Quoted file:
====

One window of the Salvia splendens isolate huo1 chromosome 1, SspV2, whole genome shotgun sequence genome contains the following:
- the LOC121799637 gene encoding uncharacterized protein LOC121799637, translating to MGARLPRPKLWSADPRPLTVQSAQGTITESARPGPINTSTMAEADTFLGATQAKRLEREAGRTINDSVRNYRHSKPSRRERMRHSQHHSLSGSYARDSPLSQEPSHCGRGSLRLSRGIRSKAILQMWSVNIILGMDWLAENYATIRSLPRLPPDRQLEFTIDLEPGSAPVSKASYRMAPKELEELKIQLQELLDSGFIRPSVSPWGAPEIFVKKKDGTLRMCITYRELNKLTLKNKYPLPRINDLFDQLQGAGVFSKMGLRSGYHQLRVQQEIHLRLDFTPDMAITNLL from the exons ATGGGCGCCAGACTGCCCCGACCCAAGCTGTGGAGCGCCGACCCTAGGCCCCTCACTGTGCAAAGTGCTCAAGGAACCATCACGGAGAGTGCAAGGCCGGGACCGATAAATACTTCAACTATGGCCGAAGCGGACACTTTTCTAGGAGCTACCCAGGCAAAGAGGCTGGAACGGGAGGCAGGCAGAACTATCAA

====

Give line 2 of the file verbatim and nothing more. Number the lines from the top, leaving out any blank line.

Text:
- the LOC121799637 gene encoding uncharacterized protein LOC121799637, translating to MGARLPRPKLWSADPRPLTVQSAQGTITESARPGPINTSTMAEADTFLGATQAKRLEREAGRTINDSVRNYRHSKPSRRERMRHSQHHSLSGSYARDSPLSQEPSHCGRGSLRLSRGIRSKAILQMWSVNIILGMDWLAENYATIRSLPRLPPDRQLEFTIDLEPGSAPVSKASYRMAPKELEELKIQLQELLDSGFIRPSVSPWGAPEIFVKKKDGTLRMCITYRELNKLTLKNKYPLPRINDLFDQLQGAGVFSKMGLRSGYHQLRVQQEIHLRLDFTPDMAITNLL from the exons ATGGGCGCCAGACTGCCCCGACCCAAGCTGTGGAGCGCCGACCCTAGGCCCCTCACTGTGCAAAGTGCTCAAGGAACCATCACGGAGAGTGCAAGGCCGGGACCGATAAATACTTCAACTATGGCCGAAGCGGACACTTTTCTAGGAGCTACCCAGGCAAAGAGGCTGGAACGGGAGGCAGGCAGAACTATCAA